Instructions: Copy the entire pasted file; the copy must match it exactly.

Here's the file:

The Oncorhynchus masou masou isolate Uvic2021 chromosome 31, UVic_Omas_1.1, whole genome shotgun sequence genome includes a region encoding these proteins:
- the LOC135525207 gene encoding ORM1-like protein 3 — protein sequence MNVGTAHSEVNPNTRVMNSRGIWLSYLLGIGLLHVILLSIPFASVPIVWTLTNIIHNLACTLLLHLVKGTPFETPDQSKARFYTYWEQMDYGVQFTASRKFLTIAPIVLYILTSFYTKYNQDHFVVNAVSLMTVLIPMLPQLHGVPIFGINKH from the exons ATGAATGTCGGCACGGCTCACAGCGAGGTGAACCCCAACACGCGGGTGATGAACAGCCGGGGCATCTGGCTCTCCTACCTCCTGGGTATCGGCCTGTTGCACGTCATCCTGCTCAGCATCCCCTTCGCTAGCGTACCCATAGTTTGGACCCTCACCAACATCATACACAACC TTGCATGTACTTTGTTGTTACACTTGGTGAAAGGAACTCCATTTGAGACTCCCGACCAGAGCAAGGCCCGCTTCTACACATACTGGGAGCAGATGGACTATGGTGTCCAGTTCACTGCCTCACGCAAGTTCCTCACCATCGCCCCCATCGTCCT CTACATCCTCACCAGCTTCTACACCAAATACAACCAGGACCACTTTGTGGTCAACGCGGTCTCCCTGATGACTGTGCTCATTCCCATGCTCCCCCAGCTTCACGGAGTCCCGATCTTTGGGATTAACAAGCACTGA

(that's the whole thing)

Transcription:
The Oncorhynchus masou masou isolate Uvic2021 chromosome 31, UVic_Omas_1.1, whole genome shotgun sequence genome includes a region encoding these proteins:
- the LOC135525207 gene encoding ORM1-like protein 3 — protein sequence MNVGTAHSEVNPNTRVMNSRGIWLSYLLGIGLLHVILLSIPFASVPIVWTLTNIIHNLACTLLLHLVKGTPFETPDQSKARFYTYWEQMDYGVQFTASRKFLTIAPIVLYILTSFYTKYNQDHFVVNAVSLMTVLIPMLPQLHGVPIFGINKH from the exons ATGAATGTCGGCACGGCTCACAGCGAGGTGAACCCCAACACGCGGGTGATGAACAGCCGGGGCATCTGGCTCTCCTACCTCCTGGGTATCGGCCTGTTGCACGTCATCCTGCTCAGCATCCCCTTCGCTAGCGTACCCATAGTTTGGACCCTCACCAACATCATACACAACC TTGCATGTACTTTGTTGTTACACTTGGTGAAAGGAACTCCATTTGAGACTCCCGACCAGAGCAAGGCCCGCTTCTACACATACTGGGAGCAGATGGACTATGGTGTCCAGTTCACTGCCTCACGCAAGTTCCTCACCATCGCCCCCATCGTCCT CTACATCCTCACCAGCTTCTACACCAAATACAACCAGGACCACTTTGTGGTCAACGCGGTCTCCCTGATGACTGTGCTCATTCCCATGCTCCCCCAGCTTCACGGAGTCCCGATCTTTGGGATTAACAAGCACTGA